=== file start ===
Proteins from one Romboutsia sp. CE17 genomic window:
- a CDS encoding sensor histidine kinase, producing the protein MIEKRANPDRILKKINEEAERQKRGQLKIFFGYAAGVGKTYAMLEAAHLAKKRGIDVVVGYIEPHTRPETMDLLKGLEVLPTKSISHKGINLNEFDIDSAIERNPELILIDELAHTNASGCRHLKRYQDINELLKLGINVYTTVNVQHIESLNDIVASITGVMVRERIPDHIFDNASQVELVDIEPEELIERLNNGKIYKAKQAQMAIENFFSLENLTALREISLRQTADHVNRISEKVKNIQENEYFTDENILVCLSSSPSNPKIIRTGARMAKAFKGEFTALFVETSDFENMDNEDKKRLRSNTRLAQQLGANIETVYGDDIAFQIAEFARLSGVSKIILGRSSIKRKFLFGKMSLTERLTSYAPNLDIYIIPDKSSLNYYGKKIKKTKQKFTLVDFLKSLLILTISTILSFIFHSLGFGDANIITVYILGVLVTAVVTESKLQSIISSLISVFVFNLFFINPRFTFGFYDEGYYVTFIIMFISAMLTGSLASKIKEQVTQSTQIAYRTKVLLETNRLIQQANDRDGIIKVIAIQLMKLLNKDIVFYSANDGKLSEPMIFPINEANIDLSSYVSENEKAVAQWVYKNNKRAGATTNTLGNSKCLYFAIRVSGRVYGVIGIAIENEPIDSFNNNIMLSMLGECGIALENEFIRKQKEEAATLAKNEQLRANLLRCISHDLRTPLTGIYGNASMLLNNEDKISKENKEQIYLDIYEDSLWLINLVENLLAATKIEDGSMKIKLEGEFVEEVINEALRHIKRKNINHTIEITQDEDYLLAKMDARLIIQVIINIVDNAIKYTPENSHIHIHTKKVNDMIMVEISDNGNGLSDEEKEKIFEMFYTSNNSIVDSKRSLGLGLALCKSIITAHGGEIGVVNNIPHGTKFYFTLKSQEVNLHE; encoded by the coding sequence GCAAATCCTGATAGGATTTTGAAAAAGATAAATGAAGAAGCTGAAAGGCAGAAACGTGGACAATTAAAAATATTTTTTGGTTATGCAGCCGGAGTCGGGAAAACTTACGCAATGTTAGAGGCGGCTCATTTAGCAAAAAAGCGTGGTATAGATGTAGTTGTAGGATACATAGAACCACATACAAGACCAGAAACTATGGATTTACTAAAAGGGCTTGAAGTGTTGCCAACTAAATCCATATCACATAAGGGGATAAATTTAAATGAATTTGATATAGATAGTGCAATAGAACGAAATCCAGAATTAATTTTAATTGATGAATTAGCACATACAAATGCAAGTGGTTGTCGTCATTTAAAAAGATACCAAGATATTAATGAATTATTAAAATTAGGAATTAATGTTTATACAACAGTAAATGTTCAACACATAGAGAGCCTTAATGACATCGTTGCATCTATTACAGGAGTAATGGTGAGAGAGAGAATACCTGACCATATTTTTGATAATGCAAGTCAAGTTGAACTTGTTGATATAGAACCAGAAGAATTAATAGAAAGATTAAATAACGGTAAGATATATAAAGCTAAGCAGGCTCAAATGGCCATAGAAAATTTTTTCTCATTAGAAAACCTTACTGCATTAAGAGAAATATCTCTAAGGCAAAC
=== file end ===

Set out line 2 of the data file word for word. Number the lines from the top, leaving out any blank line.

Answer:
- a CDS encoding sensor histidine kinase, producing the protein MIEKRANPDRILKKINEEAERQKRGQLKIFFGYAAGVGKTYAMLEAAHLAKKRGIDVVVGYIEPHTRPETMDLLKGLEVLPTKSISHKGINLNEFDIDSAIERNPELILIDELAHTNASGCRHLKRYQDINELLKLGINVYTTVNVQHIESLNDIVASITGVMVRERIPDHIFDNASQVELVDIEPEELIERLNNGKIYKAKQAQMAIENFFSLENLTALREISLRQTADHVNRISEKVKNIQENEYFTDENILVCLSSSPSNPKIIRTGARMAKAFKGEFTALFVETSDFENMDNEDKKRLRSNTRLAQQLGANIETVYGDDIAFQIAEFARLSGVSKIILGRSSIKRKFLFGKMSLTERLTSYAPNLDIYIIPDKSSLNYYGKKIKKTKQKFTLVDFLKSLLILTISTILSFIFHSLGFGDANIITVYILGVLVTAVVTESKLQSIISSLISVFVFNLFFINPRFTFGFYDEGYYVTFIIMFISAMLTGSLASKIKEQVTQSTQIAYRTKVLLETNRLIQQANDRDGIIKVIAIQLMKLLNKDIVFYSANDGKLSEPMIFPINEANIDLSSYVSENEKAVAQWVYKNNKRAGATTNTLGNSKCLYFAIRVSGRVYGVIGIAIENEPIDSFNNNIMLSMLGECGIALENEFIRKQKEEAATLAKNEQLRANLLRCISHDLRTPLTGIYGNASMLLNNEDKISKENKEQIYLDIYEDSLWLINLVENLLAATKIEDGSMKIKLEGEFVEEVINEALRHIKRKNINHTIEITQDEDYLLAKMDARLIIQVIINIVDNAIKYTPENSHIHIHTKKVNDMIMVEISDNGNGLSDEEKEKIFEMFYTSNNSIVDSKRSLGLGLALCKSIITAHGGEIGVVNNIPHGTKFYFTLKSQEVNLHE; encoded by the coding sequence GCAAATCCTGATAGGATTTTGAAAAAGATAAATGAAGAAGCTGAAAGGCAGAAACGTGGACAATTAAAAATATTTTTTGGTTATGCAGCCGGAGTCGGGAAAACTTACGCAATGTTAGAGGCGGCTCATTTAGCAAAAAAGCGTGGTATAGATGTAGTTGTAGGATACATAGAACCACATACAAGACCAGAAACTATGGATTTACTAAAAGGGCTTGAAGTGTTGCCAACTAAATCCATATCACATAAGGGGATAAATTTAAATGAATTTGATATAGATAGTGCAATAGAACGAAATCCAGAATTAATTTTAATTGATGAATTAGCACATACAAATGCAAGTGGTTGTCGTCATTTAAAAAGATACCAAGATATTAATGAATTATTAAAATTAGGAATTAATGTTTATACAACAGTAAATGTTCAACACATAGAGAGCCTTAATGACATCGTTGCATCTATTACAGGAGTAATGGTGAGAGAGAGAATACCTGACCATATTTTTGATAATGCAAGTCAAGTTGAACTTGTTGATATAGAACCAGAAGAATTAATAGAAAGATTAAATAACGGTAAGATATATAAAGCTAAGCAGGCTCAAATGGCCATAGAAAATTTTTTCTCATTAGAAAACCTTACTGCATTAAGAGAAATATCTCTAAGGCAAAC